How many people in this country will spend thousands of dollars each year on vacations outside of this country, yet never manage to visit destinations within our borders? There are so many beautiful places to see in this country and yet people never think about these places when planning a vacation. Despite the name, this disc highlights two National Parks, Yellowstone, and Grand Teton.
The quality of these documentaries is terrific. The filming is beautiful, capturing the highlights of the parks. Viewers are treated to familiar vistas as well as more out-of-the-way scenes that aren’t the usual tourist destinations. The narration is good and incorporates the history of the park with a travelogue of sorts to give viewers a good overview of what exactly there is to do and see in these parks. I dare anyone at the end of this disc to not feel the need to plan a vacation here.
Right from the start, all I could think was this was one beautiful park. It’s nice to view on a small screen, but on a large screen, the picture comes alive. The camera shots are simply beautiful and are best appreciated there.
Yellowstone is a park that often seems like it’s actually a different world. There are geysers, hot mud, steam vents, and an active volcano. The park officials talk about the volcanic activity in the park and what sets it apart from other volcanos around the world. The park is subject to seismic activity that has also helped carve out some of the park’s features.
The documentary gives a good overview of all that there is to do in Yellowstone without it being a hard sell. From the various inns to fishing, kayaking, and swimming, to wildlife tours, it’s all here. Winter events are featured as well with snowmobiling highlighted. The controversy and restrictions surrounding snowmobiling in the park are detailed and again, it’s not in such a way that it feels like I’m watching a video trying to sell me a tour. There’s good information about the park as well as history mixed in to make it all very interesting.
There is a segment on the great fires that took place over the summer of 1988 that left one-third of the park bare by the time the September snows came and finally extinguished them all, despite man’s best attempts to put them out prior to that. In the end, though, the fire was part of nature’s cycle, and the life that sprang up after the fire created a terrific new environment.
More than just majestic mountains, Grand Teton National Park abuts the town of Jackson Hole, Wyoming for a place where modern conveniences meet “the wild west.”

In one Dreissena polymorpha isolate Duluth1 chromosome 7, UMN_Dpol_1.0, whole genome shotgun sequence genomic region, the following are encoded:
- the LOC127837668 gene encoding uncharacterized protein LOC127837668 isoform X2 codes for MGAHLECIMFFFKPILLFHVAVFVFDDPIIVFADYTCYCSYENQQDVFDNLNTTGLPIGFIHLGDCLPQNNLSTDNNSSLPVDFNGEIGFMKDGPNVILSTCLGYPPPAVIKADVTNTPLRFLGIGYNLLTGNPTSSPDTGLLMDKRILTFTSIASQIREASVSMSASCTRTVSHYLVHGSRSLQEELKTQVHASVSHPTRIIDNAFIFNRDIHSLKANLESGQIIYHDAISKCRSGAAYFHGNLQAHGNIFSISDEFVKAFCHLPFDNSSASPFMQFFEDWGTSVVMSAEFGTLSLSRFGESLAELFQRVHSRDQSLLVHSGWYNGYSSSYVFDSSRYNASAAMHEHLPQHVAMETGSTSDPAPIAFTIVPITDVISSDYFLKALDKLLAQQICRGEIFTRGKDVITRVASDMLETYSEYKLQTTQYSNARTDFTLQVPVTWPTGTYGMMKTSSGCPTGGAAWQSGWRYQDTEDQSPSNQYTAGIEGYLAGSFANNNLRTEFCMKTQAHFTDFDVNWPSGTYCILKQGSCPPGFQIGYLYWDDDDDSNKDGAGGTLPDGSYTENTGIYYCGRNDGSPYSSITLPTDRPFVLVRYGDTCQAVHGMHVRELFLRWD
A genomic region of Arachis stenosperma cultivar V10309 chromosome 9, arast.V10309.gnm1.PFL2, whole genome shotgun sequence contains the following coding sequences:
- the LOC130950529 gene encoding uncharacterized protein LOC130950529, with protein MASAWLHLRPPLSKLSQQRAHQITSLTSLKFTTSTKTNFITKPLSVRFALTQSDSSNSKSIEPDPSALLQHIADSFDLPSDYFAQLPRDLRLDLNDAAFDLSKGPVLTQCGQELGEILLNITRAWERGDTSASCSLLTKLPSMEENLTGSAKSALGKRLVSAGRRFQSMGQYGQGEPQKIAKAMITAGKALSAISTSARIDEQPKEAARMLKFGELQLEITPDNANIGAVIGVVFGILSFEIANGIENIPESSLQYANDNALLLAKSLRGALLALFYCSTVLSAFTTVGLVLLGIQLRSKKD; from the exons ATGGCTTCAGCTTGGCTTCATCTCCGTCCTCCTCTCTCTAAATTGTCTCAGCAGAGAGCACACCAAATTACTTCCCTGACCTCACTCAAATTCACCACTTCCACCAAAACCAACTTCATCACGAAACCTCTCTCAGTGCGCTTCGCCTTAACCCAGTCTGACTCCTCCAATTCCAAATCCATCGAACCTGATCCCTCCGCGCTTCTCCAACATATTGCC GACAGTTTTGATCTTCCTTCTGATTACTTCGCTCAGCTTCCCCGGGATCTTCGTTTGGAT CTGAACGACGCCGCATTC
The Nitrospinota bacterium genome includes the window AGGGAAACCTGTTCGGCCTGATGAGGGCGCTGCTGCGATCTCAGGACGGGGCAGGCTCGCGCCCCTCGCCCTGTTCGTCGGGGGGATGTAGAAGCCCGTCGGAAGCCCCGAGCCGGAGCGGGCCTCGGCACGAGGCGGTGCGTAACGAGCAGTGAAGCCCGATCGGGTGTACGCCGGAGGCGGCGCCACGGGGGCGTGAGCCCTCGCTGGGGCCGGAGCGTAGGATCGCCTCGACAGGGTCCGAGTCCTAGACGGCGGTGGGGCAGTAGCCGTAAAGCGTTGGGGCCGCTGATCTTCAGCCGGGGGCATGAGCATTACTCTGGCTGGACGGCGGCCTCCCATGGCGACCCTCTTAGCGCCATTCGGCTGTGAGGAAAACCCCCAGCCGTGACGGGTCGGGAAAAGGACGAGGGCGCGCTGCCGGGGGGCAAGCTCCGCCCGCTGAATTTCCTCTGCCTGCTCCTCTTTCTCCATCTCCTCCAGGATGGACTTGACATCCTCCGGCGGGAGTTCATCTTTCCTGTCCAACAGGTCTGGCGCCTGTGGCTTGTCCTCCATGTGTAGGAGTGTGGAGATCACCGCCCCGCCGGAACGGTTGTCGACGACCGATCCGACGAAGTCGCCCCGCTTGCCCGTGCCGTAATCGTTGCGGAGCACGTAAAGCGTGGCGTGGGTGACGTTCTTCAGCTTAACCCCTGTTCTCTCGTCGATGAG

The park has some of the most beautiful hiking trails in the country. The movement of glaciers over the centuries helped carve out the topography of the park and fill the lakes that are contained within the park’s boundaries. Trails go alongside many of the most beautiful scenes available in the park, including rapids, falls, and beautiful reflective lakes. As a hiker, this was a real incentive to visit this park.
Wildlife contained within the boundaries includes many of the same found in Yellowstone, such as moose, bison, bears, elk, wolves, and much more.
Ballooning is another popular activity in the park and the viewer is taken on something of a virtual ride. There is river rafting, canoeing, kayaking, and even surfing available on the park’s many rivers and lakes. Mountain climbing is another popular activity, and there are guides available to teach all ages. In the tradition of the West, there are ranches in the park that offer various activities including trail rides.
In the winter there are still activities in the shadow of the beauty of the mountains covered with snow. Cross-country skiers can often be found, and alpine skiers hike up to ski down in fresh snow. Snow-shoeing is another popular activity, especially in the traditional wooden snow-shoes rather than the modern metal contraptions. There are sleigh rides available for wildlife viewing.
Backcountry skiing is popular here, especially with the proximity of Jackson Hole ski resort. The lifts there allow skiers to get to out-of-bounds areas where they can ski the backcountry. There’s a lot here on the Jackson Hole resort including the ski resort’s rescue squad, leading me to believe there’s a good deal of overlap between the resort and the national park.
The history of the park includes the controversy surrounding its inception and the involvement of the Rockefeller family in purchasing its land and gifting it to the government. That included the ranch the family maintained on it for many years, which had the building removed when it was gifted. I thought they were ducking the meaning behind the park’s name, but there is a ranger who comes on and gives the background of the name of the mountain range.
The lodges here are also highlighted and the food prepared at Jenny Lake Lodge was enough to whet my appetite. There is also a segment on the rescue squad that needs to go out and rescue people who have been injured or gotten themselves into a situation they can’t extricate themselves from.
These two segments are much more than just a nature show and much more than just a travel show. Both of these are quite well-rounded in presenting the parks and the stories behind them while also showing the audience just why it would make a great vacation.
Categories: Documentaries, Television Reviews
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